Bargain Box offers more than just stuff
Business was booming at the Bargain Box Wednesday at 11 a.m. Some area residents were rummaging through racks of blouses, pants and shoes, while others searched through shelves of books and stacks of bedding.
“We couldn’t do it without people giving usable used goods,” said Kitty Eddins, treasurer of the Demopolis Council of Church Women.
The Bargain Box was founded in 1983, with much credit to Miss Libba George and Ernestine and Jim Rogers, Eddins said.
The Council of Church Women now takes full responsibility for the business. Formed by women from the First Baptist Church of Demopolis, the First United Methodist Church of Demopolis and Trinity Episcopal Church of Demopolis, women from churches throughout the area now volunteer their time to the organization.
Eddins said most of the volunteers at the Bargain Box are retired Demopolis residents, but they are always looking for younger ladies to help out.
The Bargain Box is open Monday through Saturday from 9 a.m. until noon, and Eddins said the business is always nonstop.
“If we were open longer hours, it would be busy then, too,” she said.
When area residents come to the Bargain Box, they are guaranteed to find a deal. Eddins said the prices vary slightly each day, but a customer can usually spend less than $5 for four or five items.
While the Bargain Box has only been around for 22 years, it is well known for its unmatched service to the community. It is a non-profit organization that gives much of its earnings back to the community.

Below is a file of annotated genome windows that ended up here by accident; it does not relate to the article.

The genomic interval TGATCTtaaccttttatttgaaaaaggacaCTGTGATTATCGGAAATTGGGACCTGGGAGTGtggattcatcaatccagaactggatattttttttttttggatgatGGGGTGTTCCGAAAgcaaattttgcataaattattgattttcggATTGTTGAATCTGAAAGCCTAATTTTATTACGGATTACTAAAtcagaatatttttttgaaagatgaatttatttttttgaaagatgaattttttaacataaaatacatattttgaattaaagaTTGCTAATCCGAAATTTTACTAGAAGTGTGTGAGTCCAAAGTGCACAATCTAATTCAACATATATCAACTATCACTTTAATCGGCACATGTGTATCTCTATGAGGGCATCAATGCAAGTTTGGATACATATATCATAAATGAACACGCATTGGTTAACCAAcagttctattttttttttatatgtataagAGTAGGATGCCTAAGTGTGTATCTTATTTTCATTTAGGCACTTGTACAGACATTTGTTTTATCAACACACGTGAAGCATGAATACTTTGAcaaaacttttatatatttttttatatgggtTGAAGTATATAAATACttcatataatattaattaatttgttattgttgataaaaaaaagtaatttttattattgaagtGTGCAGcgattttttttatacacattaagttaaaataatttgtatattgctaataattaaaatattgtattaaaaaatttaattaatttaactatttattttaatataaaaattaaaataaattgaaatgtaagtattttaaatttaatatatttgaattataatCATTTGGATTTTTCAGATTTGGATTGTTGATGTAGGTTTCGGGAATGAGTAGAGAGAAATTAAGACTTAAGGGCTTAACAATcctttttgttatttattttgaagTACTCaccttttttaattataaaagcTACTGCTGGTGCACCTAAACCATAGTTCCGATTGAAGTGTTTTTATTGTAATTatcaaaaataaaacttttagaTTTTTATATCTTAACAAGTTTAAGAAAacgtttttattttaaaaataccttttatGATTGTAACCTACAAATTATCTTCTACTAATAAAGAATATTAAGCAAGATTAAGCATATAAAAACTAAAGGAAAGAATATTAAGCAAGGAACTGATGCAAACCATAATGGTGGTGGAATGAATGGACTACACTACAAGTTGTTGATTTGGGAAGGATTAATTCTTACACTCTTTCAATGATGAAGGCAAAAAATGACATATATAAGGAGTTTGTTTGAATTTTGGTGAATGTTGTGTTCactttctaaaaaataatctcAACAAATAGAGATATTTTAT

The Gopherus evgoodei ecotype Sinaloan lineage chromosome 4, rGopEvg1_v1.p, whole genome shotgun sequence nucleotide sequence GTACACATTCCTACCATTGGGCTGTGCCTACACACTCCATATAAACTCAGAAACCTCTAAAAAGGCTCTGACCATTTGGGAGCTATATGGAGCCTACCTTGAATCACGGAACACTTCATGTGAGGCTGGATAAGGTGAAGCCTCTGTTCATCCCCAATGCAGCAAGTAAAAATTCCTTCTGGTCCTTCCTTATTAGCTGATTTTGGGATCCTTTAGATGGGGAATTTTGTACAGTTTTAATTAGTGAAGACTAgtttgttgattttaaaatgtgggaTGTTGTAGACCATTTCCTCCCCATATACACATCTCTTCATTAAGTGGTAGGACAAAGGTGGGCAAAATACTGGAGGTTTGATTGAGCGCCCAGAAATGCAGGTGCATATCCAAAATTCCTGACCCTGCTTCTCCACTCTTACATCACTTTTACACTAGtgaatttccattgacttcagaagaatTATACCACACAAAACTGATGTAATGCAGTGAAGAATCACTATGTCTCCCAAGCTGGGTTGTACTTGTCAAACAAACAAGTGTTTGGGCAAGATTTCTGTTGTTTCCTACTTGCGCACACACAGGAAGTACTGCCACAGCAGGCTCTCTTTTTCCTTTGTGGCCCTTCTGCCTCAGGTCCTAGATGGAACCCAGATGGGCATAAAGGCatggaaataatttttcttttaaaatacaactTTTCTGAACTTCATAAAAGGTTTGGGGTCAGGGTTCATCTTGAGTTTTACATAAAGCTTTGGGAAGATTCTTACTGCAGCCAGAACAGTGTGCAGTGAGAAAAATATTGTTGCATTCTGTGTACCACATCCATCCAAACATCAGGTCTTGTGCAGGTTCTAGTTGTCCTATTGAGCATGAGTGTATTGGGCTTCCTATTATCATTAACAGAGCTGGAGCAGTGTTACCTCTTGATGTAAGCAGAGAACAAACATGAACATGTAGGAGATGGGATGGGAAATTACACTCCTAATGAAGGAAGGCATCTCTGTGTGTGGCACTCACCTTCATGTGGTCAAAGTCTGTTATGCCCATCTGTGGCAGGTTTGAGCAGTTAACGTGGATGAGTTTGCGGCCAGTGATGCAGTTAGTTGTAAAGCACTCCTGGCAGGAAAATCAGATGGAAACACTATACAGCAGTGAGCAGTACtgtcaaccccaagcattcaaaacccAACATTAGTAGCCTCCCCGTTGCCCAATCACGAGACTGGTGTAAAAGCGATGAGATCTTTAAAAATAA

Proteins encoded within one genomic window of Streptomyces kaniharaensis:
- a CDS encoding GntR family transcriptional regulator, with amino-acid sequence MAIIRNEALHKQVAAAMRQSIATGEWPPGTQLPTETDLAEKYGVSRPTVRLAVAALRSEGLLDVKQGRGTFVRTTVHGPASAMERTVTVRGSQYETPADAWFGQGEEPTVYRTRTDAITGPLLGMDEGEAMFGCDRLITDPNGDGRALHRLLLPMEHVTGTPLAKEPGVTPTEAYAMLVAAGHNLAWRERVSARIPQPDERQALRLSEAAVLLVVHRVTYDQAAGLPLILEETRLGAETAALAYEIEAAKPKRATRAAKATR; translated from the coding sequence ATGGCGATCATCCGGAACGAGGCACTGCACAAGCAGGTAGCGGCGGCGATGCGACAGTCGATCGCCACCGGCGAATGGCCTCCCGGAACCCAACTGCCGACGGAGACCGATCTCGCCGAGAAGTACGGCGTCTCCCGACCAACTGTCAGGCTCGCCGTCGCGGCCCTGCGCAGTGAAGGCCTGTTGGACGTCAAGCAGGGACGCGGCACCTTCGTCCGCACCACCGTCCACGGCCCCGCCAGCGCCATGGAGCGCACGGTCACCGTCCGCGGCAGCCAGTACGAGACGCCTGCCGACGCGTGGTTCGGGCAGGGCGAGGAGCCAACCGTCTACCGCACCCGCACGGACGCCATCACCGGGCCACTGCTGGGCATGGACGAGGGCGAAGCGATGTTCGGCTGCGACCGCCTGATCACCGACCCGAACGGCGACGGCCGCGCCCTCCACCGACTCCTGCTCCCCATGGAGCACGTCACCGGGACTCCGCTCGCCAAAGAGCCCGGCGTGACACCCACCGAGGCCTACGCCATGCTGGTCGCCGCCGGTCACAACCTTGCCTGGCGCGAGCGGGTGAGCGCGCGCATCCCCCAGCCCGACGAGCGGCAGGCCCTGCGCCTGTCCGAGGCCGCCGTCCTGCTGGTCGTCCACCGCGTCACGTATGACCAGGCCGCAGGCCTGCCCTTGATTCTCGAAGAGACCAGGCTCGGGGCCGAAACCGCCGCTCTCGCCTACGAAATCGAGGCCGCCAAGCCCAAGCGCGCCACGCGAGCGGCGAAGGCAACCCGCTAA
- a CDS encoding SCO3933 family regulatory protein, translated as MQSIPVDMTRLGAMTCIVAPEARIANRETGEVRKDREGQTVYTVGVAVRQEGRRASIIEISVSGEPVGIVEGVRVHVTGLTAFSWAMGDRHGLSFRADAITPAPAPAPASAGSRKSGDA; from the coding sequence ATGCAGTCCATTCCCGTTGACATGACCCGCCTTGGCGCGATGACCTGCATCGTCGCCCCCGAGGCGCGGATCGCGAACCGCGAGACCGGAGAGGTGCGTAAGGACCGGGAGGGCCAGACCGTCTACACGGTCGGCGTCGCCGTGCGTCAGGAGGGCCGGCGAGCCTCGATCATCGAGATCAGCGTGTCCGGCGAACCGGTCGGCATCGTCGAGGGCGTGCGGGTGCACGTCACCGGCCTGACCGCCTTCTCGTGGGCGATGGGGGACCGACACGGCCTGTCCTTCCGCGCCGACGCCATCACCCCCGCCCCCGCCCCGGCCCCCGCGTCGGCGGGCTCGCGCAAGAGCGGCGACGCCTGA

Last year, the Council of Church Women, in conjunction with the Bargain Box, gave seven deserving area high school seniors $5,000 college scholarships. Eddins said the organizations gives scholarships every year, and since the program began they have given nearly $150,000 to area seniors.
Last year was the first time they gave a scholarship to a home-schooled student, but Eddins said they want non-traditional students to have the same opportunities as Demopolis High School or West Alabama Prep students.
A committee from the Council of Church Women selects the scholarship recipients based on grades, income and overall character.
The Council of Church Women and the Bargain Box also provide emergency aid to area residents who are caught in a financial bind. Eddins said the funds may be given for medical, housing or transportation emergencies, and that to receive help, one must submit an application.
“It is on a one-time, emergency basis,” Eddins said, “for unusual circumstances.”
Throughout the year, the Bargain Box donates to other area relief organizations such as Harriet’s House, Habitat for Humanity and Project Merry Christmas.
“We boxed up lots of good summer stuff for the Katrina victims,” Eddins said. They also purchased nearly $2,000 worth of toiletries and other necessities for the hurricane victims, she said.
Throughout its history, the Bargain Box has had four locations. It started on Strawberry Street, and later moved to its second location that was completely destroyed by fire. After outgrowing its third location, the Council of Church Women bought its current location on Washington Avenue.
The facility is a large historic cotton warehouse made entirely of brick. Eddins said the large building is necessary to hold the large number of donations the Bargain Box receives each week.
“Our drop box is never empty, Eddins said, “and we never stop taking donations.”